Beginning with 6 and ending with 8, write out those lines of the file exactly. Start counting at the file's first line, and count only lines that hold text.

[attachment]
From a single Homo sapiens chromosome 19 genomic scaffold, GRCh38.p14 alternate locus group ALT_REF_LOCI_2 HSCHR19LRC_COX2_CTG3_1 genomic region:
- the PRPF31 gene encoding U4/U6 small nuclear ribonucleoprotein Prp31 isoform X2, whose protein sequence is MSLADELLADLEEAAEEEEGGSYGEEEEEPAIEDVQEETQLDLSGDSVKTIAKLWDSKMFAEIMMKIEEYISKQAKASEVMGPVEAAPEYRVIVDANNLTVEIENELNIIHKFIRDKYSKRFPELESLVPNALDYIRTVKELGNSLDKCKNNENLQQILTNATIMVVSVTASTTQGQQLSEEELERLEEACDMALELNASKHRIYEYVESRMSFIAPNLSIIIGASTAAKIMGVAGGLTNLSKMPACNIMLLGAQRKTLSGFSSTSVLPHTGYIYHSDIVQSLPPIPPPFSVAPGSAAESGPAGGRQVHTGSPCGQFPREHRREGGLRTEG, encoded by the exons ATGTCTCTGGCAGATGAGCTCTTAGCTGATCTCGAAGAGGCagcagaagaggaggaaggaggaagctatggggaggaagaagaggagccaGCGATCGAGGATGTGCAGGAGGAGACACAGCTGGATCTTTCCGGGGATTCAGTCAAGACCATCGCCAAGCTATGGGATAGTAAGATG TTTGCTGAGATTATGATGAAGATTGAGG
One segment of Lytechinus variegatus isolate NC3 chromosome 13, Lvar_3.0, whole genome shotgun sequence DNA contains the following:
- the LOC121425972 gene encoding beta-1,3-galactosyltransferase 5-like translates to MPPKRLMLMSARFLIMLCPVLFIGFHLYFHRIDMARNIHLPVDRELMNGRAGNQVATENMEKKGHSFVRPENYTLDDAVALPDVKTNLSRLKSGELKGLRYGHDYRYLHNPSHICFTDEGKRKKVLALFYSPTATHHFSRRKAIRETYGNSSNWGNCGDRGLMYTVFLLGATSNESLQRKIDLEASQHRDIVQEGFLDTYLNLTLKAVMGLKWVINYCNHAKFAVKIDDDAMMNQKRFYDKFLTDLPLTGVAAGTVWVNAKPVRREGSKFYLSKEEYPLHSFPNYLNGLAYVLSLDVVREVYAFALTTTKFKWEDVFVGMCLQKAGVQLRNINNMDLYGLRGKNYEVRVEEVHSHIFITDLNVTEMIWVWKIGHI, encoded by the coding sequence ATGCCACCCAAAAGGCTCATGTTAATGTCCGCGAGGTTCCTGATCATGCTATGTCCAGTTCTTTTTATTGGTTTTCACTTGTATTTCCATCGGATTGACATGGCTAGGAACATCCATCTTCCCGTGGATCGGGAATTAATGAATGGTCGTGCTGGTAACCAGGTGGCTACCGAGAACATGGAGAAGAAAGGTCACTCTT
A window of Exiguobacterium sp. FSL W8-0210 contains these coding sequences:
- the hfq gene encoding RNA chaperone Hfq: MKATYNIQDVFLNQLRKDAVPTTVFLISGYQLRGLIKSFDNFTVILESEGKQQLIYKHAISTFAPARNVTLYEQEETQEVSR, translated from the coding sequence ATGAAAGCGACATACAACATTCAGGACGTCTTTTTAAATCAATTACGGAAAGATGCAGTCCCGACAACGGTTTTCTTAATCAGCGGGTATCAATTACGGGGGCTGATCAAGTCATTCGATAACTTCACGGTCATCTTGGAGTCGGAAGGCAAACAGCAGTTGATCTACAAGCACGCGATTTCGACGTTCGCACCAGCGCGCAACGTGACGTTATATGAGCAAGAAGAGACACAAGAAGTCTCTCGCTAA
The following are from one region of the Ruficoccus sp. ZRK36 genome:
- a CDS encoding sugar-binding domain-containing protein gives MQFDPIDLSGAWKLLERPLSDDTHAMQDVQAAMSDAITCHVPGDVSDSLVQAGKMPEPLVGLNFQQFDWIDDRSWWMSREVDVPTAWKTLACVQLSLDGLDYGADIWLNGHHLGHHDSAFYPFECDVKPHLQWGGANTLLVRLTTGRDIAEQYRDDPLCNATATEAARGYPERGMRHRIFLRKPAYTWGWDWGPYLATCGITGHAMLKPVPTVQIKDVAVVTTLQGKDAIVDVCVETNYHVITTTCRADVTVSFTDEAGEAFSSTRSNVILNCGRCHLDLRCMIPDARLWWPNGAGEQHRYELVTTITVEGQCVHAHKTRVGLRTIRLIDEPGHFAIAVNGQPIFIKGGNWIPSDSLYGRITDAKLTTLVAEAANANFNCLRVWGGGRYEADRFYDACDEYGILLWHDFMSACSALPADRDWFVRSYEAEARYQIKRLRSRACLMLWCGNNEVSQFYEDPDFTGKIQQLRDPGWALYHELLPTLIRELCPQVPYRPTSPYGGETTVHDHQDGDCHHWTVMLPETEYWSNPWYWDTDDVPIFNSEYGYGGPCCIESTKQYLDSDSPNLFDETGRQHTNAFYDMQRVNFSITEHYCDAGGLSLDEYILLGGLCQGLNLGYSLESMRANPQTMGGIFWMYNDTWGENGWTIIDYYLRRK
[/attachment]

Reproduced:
- the hfq gene encoding RNA chaperone Hfq: MKATYNIQDVFLNQLRKDAVPTTVFLISGYQLRGLIKSFDNFTVILESEGKQQLIYKHAISTFAPARNVTLYEQEETQEVSR, translated from the coding sequence ATGAAAGCGACATACAACATTCAGGACGTCTTTTTAAATCAATTACGGAAAGATGCAGTCCCGACAACGGTTTTCTTAATCAGCGGGTATCAATTACGGGGGCTGATCAAGTCATTCGATAACTTCACGGTCATCTTGGAGTCGGAAGGCAAACAGCAGTTGATCTACAAGCACGCGATTTCGACGTTCGCACCAGCGCGCAACGTGACGTTATATGAGCAAGAAGAGACACAAGAAGTCTCTCGCTAA
The following are from one region of the Ruficoccus sp. ZRK36 genome:
- a CDS encoding sugar-binding domain-containing protein gives MQFDPIDLSGAWKLLERPLSDDTHAMQDVQAAMSDAITCHVPGDVSDSLVQAGKMPEPLVGLNFQQFDWIDDRSWWMSREVDVPTAWKTLACVQLSLDGLDYGADIWLNGHHLGHHDSAFYPFECDVKPHLQWGGANTLLVRLTTGRDIAEQYRDDPLCNATATEAARGYPERGMRHRIFLRKPAYTWGWDWGPYLATCGITGHAMLKPVPTVQIKDVAVVTTLQGKDAIVDVCVETNYHVITTTCRADVTVSFTDEAGEAFSSTRSNVILNCGRCHLDLRCMIPDARLWWPNGAGEQHRYELVTTITVEGQCVHAHKTRVGLRTIRLIDEPGHFAIAVNGQPIFIKGGNWIPSDSLYGRITDAKLTTLVAEAANANFNCLRVWGGGRYEADRFYDACDEYGILLWHDFMSACSALPADRDWFVRSYEAEARYQIKRLRSRACLMLWCGNNEVSQFYEDPDFTGKIQQLRDPGWALYHELLPTLIRELCPQVPYRPTSPYGGETTVHDHQDGDCHHWTVMLPETEYWSNPWYWDTDDVPIFNSEYGYGGPCCIESTKQYLDSDSPNLFDETGRQHTNAFYDMQRVNFSITEHYCDAGGLSLDEYILLGGLCQGLNLGYSLESMRANPQTMGGIFWMYNDTWGENGWTIIDYYLRRK